Jan. 10 - Employers hired the fewest workers in nearly three years, stunning economists and complicating the job ahead for the new Fed chief. Fred Katayama reports.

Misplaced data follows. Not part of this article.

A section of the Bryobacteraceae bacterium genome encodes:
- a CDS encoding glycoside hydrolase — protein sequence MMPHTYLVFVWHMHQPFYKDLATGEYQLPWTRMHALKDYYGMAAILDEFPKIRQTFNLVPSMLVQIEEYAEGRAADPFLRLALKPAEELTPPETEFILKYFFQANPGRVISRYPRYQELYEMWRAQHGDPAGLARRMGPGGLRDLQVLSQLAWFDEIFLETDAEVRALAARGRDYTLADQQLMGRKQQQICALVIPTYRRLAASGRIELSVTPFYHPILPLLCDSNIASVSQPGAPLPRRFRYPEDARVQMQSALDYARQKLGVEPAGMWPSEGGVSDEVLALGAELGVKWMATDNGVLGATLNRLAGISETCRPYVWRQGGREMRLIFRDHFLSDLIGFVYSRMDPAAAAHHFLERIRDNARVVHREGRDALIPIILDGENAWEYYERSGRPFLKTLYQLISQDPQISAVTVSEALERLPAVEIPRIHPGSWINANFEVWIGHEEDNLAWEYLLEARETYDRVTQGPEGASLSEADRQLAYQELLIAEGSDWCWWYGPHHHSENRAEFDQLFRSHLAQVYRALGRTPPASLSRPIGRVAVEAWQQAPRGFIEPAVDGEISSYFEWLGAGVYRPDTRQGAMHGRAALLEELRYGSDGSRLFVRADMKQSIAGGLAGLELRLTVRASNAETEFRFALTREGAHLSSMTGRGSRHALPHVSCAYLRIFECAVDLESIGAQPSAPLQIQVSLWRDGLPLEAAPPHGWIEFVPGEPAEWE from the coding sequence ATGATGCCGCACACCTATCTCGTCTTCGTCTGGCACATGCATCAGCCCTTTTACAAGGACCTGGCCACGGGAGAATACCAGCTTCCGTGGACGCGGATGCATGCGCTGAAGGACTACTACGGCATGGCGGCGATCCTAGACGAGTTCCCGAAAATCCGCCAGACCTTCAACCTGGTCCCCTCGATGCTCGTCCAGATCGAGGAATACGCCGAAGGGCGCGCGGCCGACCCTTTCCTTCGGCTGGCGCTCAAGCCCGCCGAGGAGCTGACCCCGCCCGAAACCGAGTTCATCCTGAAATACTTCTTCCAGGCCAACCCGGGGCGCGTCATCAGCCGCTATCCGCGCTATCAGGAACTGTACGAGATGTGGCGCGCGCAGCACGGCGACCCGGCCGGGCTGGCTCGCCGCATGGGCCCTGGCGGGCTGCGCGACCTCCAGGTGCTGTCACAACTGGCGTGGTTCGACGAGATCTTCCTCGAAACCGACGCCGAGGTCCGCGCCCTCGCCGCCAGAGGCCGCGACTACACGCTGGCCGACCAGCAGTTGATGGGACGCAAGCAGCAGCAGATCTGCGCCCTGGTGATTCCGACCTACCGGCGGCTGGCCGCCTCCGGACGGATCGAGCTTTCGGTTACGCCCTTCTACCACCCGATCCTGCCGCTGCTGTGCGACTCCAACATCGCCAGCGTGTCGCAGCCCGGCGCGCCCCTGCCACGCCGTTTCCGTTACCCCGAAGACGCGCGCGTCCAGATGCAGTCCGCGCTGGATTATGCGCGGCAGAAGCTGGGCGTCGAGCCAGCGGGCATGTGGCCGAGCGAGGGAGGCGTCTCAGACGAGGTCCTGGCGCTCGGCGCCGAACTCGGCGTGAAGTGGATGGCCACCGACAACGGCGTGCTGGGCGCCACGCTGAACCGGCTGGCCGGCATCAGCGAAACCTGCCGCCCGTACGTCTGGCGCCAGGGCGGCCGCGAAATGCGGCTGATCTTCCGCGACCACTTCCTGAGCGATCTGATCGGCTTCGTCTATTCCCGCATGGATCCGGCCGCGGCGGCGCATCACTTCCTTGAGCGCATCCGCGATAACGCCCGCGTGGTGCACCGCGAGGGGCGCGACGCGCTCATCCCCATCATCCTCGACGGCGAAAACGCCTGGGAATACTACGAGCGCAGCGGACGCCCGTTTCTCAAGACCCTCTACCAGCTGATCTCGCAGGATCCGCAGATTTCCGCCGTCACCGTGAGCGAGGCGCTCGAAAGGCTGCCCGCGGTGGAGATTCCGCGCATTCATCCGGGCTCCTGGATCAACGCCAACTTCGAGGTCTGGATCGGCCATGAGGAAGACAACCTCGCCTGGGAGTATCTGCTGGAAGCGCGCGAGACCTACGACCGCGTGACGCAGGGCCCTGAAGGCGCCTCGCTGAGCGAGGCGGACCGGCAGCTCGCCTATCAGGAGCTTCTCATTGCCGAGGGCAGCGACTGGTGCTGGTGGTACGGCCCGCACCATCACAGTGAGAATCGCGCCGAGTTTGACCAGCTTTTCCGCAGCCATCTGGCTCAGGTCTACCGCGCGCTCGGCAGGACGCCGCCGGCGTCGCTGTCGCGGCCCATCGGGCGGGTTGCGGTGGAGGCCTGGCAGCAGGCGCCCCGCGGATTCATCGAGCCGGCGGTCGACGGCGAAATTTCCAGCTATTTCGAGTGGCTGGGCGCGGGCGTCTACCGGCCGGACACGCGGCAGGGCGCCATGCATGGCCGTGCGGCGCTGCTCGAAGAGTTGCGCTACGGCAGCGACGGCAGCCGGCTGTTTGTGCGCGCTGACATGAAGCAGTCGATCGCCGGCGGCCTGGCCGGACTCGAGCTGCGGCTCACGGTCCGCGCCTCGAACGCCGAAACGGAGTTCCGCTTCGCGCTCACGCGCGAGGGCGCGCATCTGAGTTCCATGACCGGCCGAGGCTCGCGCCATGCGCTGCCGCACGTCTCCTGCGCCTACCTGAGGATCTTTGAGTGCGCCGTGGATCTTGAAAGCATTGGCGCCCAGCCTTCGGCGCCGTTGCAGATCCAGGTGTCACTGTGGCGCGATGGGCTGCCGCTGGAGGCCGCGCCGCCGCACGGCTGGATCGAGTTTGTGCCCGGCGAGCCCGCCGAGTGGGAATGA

A stunning setback in jobs just when things seemed to be picking up. The U.S. economy eked out the fewest jobs in nearly three years last month. The 74,000 hired was far fewer than the 196,000 economists had expected, and a lot slower than the pace in the previous months. The number was a shocker because recent data on manufacturing, services, and consumer spending suggested the economy had gained momentum. Cold weather may be behind the cold results. Employment fell at construction companies, and jobs rose only a tad in the leisure sector. Seasonal factors make December data hard to judge, so this setback could be temporary. The jobless rate fell to 6.7 percent from 7 percent, but that was partly because more people gave up looking for work. The report complicates the job ahead for Janet Yellen, who takes over as Fed chief next month. The Fed had said it would trim its monthly bond purchases. ITG Investment Research chief economist Steve Blitz: SOUNDBITE: STEVE BLITZ, CHIEF ECONOMIST, ITG INVESTMENT RESEARCH (ENGLISH) SAYING: "As far as the impact of this number, I think it takes any sense that they might accelerate the amount of tapering off the table, and they'll wait until the next meeting after that, which is in the middle of March, to take up the idea of maybe tapering at a little bit of a faster pace." Stocks were choppy as investors digested the data.